Create a name that makes sense to you and a useful description, then use the follow policy document. You'll need to change the bucket names to fit the name you used earlier for your bucket, these are in the two "Resource" nodes. For example if my bucket name was my-bucket then my two resources would be arn:aws:s3:::www.middleman-wercker-s3-sample.com and arn:aws:s3:::www.middleman-wercker-s3-sample.com/*

{
    "Version": "2012-10-17",
    "Statement": [
        {
            "Effect": "Allow",
            "Action": [
                "s3:ListBucket"
            ],
            "Resource": [
                "arn:aws:s3:::www.middleman-wercker-s3-sample.com"
            ]
        },
        {
            "Effect": "Allow",
            "Action": [
                "s3:DeleteObject",
                "s3:GetObject",
                "s3:GetObjectAcl",
                "s3:PutObject",
                "s3:PutObjectAcl"
            ],
            "Resource": [
                "arn:aws:s3:::www.middleman-wercker-s3-sample.com/*"
            ]
        }
    ]
}

Creating the S3 policy

Now that we've created that, we can go back to the "Users" tab, find our new user, and under "Permissions" we can hit "Attach Policy". Now all you need to do is attach the policy we just created and we're ready to move on.

Policy attachment to IAM user

7) Automating the deployment pipeline

We now need to define a "Pipeline" for our deployment on our Wercker app. Head back over to the Wercker app and click on "Manage Workflows", then click "Add New Pipeline" in the second section of the page.

We'll name this one "deploy" and this also happens to be what we'll call our YML identifier in a moment.

Creating new wercker pipeline

Now we can connect this to our default workflow. Head back to the Workflow manger and attach our new pipeline to the "build" pipeline for our default workflow but only for the master branch. This means that if a build succeeds from the master branch, wercker will attempt to deploy it for us.

Adding pipeline to workflow

8) Adding IAM access keys to our Wercker application

We now need to add the IAM access keys to our new pipeline. We're going to do this as "protected environment variables". This means they won't appear in any logs and even if someone gains access to that panel they won't be able to see them.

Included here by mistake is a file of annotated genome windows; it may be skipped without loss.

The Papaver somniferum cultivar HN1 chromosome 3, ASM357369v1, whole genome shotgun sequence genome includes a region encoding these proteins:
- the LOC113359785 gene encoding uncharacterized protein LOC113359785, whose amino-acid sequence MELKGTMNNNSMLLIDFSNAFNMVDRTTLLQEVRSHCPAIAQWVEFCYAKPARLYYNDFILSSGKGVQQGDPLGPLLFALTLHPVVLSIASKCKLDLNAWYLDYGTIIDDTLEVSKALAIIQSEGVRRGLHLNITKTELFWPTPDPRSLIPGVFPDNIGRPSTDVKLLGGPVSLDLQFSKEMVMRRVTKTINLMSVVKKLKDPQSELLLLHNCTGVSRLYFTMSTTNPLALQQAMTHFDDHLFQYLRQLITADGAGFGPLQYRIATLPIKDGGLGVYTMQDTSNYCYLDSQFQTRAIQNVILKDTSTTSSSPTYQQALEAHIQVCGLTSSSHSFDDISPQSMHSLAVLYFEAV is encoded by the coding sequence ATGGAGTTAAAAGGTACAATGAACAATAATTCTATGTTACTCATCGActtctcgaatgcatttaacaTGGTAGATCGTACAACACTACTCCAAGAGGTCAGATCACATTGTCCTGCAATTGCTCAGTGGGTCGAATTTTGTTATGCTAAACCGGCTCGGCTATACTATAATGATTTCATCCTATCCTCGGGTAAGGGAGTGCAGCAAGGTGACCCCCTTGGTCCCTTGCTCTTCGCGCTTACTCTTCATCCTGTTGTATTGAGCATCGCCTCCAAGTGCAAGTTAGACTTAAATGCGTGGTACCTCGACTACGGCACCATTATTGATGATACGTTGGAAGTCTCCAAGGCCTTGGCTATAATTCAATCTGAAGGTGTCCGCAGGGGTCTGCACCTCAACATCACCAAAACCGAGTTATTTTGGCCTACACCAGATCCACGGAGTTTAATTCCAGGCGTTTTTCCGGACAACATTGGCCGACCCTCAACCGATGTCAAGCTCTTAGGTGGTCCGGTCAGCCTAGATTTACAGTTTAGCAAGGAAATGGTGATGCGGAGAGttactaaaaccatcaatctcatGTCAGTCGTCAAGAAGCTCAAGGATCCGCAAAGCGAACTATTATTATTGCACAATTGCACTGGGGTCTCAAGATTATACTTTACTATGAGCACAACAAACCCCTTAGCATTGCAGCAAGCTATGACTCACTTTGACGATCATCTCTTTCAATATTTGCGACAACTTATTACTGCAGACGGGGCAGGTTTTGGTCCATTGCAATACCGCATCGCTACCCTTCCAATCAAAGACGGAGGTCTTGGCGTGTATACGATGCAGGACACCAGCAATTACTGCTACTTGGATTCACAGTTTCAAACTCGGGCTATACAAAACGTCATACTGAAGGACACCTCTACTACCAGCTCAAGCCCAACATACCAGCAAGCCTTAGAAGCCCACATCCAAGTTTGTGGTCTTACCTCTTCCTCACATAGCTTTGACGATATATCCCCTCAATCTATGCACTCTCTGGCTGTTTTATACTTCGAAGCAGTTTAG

• AWS_ACCESS_KEY_ID - The IAM user access ID
  • AWS_SECRET_ACCESS_KEY - The IAM user access key
  • AWS_BUCKET_URL - The aws bucket url, this is just the name we created prepended with s3:// such as s3://www.middleman-wercker-s3-sample.com. This doesn't need to be protected but it can be if you want.

Adding wercker environment variables to a pipeline

9) The wercker.yml file

So we have our S3 bucket, our deployment user, our wercker application, and we've accounted for our build environment. It's time to tell wercker how to build and deploy our application.

For this, we will create file in the root of our repository called "wercker.yml", the content will be the following.

box: ruby:2.3.1  
build:  
    steps:
        # Install dependencies
        - bundle-install

        # Execute middleman build
        - script:
            name: middleman build
            code: bundle exec middleman build --verbose
deploy:  
    steps:
        # Deploy to S3
        - s3sync:
            key_id: $AWS_ACCESS_KEY_ID
            key_secret: $AWS_SECRET_ACCESS_KEY
            bucket_url: $AWS_BUCKET_URL
            source_dir: build/

For those unfamiliar with Wercker files, I'll briefly describe what this does.

  • Tell Wercker that we want to run our build within the ruby 2.3.1 container, that's right, we're using containers. There's nothing to worry about though, this is as close as we come to caring about them.
  • build: defines the steps we want to carry out for the build stage of the process. Here we're simply using the pre-build step provided by Wercker to install dependencies using bundler. Then we're running the build command that wercker gives us. This results in a directory called build which contains our generated html, css, and javascript!
  • deploy: defines our deployment step. Here we're using the pre-built step called s3-sync to say that we want to sync an s3 bucket. We're then providing all the details as environment variables from the Wercker application. These are the ones we set earlier in the S3 step.

Commit that and push it to github and you should see wercker pick it up and begin the process. If you're not on a paid wercker account then your process can take a while as it uses a public queue.

Everything should now work like a dream. When the build and deployment have passed, you'll be able to see your website at the endpoint we got from your bucket earlier.

There's a lot to do and keep track of, but once the process is done you can update your website simply by pushing to master. The process is now self documented through code and configurations, and the deployment is far better than any manual attempt.

I like the simplicity of this build and deployment process and I find it works nicely with github flow.

As always, everything I've done here is now open source! You can view the code on github, the builds on wercker, and the final product at the bucket endpoint.